5 faves | mary richards’ apartment

February 14, 2017 in homestyle, stop look & listen by editor

Why Mary Richards’ bachelorette pad became the 4th girlfriend on ‘The Mary Tyler Moore Show’.

When the ‘Mary Tyler Moore Show’ premiered in September 1970, it received mixed reviews, mostly due to sexist norms that still existed in our culture. A TV series about a 30-year old single career woman who was actually happy with her life? What’s so aspirational about that? Well, it turned out, lots. To this day, women recount stories of religiously watching the show every Saturday night, tuning in to see how Mary hilariously dealt with work and relationships, while also coveting her clothes and her home. In fact, the apartment became a character in its own right, the fourth girlfriend hanging out with Mary, Rhoda and Phyllis. A third-floor flat in a Queen Anne Victorian, the show’s original script described the abode as:

‘A room. Actually, an entire apartment, but a single large room. There are some — mostly of the working-girl variety — that would consider this place a “great find”: ten-foot ceilings, pegged wood floors, a wood-burning fireplace, and, most important, a fantastic ceiling-height corner window.’

Rent was $130/ month (raised to $145 a few seasons in), and while American women might not have been able to find quite as good a deal on an apartment, they could most certainly be inspired by the decor, a mish mash of modern 70s style (shag rug, rattan furniture) and personalized knick knacks (how many ladies bought a wooden initial like Mary’s famous M?). Although the interiors were filmed in a Hollywood studio, the actual house seen in the opening credits is located at 2104 Kenwood Ave. in Minneapolis and was built in 1892. When the show became a hit, tourists kept turning up to gawk at the home. But by season 5, the homeowners were fed up with the crowds and posted an ‘Impeach Nixon’ sign in the front yard so the producers could no longer film exteriors. That is when Mary moved into a more generic high-rise apartment in downtown Minneapolis. Still, her original digs remain iconic and influential. Here are some of our favorite features.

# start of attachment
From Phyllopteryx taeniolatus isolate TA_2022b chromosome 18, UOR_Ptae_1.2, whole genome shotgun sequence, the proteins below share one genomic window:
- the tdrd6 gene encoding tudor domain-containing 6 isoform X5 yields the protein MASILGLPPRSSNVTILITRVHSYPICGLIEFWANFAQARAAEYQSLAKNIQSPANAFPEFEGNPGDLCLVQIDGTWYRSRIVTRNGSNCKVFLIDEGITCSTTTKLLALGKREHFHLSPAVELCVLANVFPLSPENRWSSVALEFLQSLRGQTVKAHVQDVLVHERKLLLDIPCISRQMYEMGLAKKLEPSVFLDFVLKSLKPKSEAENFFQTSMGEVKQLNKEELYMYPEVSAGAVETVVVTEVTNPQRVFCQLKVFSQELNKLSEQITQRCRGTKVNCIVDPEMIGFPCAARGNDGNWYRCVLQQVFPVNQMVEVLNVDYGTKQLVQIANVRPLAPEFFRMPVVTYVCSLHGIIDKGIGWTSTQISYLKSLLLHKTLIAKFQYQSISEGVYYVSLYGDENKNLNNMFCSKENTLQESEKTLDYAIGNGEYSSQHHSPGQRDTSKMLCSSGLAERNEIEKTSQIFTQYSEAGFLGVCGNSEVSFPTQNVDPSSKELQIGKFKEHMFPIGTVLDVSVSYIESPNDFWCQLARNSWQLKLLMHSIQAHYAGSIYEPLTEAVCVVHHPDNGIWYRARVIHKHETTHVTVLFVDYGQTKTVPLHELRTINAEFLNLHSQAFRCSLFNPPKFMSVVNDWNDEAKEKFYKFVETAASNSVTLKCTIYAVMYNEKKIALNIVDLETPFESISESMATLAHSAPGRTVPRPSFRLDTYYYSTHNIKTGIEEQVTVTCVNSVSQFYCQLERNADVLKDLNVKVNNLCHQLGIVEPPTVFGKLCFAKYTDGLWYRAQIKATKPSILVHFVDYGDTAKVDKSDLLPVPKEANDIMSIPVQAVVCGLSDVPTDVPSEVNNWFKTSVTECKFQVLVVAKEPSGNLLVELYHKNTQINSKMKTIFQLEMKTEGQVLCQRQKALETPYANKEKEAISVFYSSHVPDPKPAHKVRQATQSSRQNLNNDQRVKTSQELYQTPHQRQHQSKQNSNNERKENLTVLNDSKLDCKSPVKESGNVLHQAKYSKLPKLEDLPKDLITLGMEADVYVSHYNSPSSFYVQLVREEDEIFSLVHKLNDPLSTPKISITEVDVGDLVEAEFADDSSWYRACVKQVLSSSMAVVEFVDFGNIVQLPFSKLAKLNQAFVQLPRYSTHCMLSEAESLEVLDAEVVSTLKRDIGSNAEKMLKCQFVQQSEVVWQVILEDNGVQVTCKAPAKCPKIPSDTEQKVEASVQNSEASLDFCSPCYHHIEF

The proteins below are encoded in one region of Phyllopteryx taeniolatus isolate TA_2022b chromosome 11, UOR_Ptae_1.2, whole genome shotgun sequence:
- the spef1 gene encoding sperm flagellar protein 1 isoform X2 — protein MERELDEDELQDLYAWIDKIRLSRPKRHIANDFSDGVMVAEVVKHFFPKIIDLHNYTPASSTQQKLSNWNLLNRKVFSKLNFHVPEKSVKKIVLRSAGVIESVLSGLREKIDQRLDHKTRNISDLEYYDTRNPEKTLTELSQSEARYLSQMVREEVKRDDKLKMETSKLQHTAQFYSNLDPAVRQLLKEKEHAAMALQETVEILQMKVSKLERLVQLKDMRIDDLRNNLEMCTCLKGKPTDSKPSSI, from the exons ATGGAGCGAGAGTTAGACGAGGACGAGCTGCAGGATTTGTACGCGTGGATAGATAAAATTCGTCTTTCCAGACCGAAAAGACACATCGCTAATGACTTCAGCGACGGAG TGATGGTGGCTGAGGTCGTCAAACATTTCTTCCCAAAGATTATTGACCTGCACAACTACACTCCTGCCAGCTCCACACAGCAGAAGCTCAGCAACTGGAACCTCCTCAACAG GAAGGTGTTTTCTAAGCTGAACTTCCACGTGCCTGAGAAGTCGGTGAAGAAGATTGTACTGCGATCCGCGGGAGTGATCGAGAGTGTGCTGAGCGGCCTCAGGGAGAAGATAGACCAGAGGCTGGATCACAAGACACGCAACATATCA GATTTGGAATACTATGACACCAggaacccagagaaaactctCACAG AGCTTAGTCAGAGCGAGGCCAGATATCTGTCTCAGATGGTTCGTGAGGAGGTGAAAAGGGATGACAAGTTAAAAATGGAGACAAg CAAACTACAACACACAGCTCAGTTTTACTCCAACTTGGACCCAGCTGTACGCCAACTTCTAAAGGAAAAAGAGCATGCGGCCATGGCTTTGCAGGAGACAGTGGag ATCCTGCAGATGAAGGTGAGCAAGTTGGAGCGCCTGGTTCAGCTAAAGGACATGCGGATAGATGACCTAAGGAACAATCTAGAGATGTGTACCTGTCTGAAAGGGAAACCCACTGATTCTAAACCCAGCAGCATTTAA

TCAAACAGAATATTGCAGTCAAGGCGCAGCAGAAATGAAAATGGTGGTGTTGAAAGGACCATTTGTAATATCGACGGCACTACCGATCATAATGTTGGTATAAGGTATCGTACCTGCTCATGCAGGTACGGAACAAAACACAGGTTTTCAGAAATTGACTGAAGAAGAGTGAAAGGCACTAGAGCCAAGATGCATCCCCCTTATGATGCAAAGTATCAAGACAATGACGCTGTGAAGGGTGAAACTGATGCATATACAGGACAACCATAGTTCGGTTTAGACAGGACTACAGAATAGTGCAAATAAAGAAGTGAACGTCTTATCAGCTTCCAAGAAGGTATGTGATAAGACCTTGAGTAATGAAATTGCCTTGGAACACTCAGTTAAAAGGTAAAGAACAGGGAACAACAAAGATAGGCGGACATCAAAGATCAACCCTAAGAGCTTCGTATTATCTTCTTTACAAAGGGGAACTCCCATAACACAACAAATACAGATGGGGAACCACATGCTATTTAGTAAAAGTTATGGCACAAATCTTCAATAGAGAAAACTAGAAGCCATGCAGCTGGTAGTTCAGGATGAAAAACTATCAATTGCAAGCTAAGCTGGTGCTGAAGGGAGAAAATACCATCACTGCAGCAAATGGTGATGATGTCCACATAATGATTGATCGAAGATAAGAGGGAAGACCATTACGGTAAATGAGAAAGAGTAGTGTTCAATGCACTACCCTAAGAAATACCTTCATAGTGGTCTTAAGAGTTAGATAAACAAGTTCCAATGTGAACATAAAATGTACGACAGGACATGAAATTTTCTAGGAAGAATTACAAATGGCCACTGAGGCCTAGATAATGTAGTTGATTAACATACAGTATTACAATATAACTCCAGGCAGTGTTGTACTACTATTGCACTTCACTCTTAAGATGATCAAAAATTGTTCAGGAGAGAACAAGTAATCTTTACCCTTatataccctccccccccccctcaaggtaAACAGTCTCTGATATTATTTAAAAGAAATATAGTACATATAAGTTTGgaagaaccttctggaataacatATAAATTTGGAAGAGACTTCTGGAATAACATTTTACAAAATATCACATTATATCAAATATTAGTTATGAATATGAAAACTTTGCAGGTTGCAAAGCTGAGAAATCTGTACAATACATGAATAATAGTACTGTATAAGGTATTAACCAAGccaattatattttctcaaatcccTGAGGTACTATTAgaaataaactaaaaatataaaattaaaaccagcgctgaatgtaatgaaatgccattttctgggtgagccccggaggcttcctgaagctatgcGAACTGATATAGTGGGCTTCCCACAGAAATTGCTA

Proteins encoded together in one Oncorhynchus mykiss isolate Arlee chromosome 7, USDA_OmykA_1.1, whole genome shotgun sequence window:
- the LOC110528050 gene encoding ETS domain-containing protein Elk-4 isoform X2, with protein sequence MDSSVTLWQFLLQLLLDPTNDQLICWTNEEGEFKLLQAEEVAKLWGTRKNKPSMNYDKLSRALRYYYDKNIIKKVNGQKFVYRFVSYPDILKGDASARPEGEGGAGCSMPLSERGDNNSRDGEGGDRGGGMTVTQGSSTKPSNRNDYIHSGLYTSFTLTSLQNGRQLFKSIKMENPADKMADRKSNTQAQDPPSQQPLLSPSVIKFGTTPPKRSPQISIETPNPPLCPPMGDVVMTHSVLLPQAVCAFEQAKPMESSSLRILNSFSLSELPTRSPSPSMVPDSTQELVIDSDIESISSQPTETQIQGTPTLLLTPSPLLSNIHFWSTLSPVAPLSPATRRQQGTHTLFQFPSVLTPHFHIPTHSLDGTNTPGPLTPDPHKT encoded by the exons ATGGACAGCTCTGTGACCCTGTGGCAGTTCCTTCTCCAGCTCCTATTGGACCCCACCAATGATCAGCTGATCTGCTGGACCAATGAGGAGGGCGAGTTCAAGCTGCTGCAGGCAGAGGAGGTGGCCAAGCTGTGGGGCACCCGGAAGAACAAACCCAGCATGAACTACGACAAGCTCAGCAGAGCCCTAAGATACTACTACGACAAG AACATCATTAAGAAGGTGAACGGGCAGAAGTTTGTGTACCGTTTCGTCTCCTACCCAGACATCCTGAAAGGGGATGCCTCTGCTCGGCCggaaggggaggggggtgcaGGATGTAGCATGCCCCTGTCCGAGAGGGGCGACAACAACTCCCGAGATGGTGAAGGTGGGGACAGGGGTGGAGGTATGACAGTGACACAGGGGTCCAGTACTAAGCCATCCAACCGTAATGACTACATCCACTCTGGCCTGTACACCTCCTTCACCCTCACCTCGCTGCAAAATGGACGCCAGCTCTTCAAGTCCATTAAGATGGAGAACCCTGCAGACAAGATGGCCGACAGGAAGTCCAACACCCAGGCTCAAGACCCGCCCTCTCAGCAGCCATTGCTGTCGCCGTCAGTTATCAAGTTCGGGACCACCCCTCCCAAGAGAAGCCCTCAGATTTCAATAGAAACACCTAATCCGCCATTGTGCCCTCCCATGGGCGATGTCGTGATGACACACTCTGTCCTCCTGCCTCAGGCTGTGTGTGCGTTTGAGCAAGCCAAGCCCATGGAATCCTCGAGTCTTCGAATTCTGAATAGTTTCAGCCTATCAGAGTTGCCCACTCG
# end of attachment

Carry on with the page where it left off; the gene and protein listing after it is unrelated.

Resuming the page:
Mary’s sunken living room was outfitted with shelving built into a very peculiar place: the step. In the first season, Mary used a stool to walk up and down the levels (which you can see below), but before season 2, the set design was changed and actual carpeted stairs were put into place. But those space-saving book cases are clever, even if you have to get on your knees to find a book.

Look in the back there at the little setting in front of the window on the left. How much do you love that yellow rattan bubble chair? And it only gets better with the tiny end table and globe lamp. This cozy nook lasted three seasons, until the furniture was replaced with a cafe table and chairs in season 4. We’re still not sure who the handsome man in the photo is, though.

Despite its small size, Mary’s kitchen was packed with quirky details, in particular the stained glass pull-down shade that created privacy (though Mary rarely ever utilized it). Also fall in love with the pink and purple tea towel hanging in the back there and the dorm-sized fridge beneath the counter. There was plenty of space for dishes and tableware, not much for food, though. (We guess this is how Mary stayed so slim!)

Oh, Mary’s closet! Well, it’s not really a closet, more like a walk-through with a rack that leads to the bathroom that we’ve never seen. Peering into this closet, we try to see Mary’s clothes and luggage, and imagine what it looks like on the other side of the bathroom door. We’re convinced this space inspired Carrie Bradshaw’s NYC walk-in from ‘Sex & the City’.

Probably the best part of Mary’s pad is its close proximity to Rhoda. And Rhoda’s converted attic space was teeny, tiny but decked out exactly how you’d expect from a arty, eccentric lady who dresses department store windows: bright pink with a beaded curtain, fringe lampshades, and psychedelic wall art. The joint clashes with color and texture, the visual opposite of Mary’s neatnik apartment. They were yin and yang in both personality and style, which is why they got along so well and why we love them both!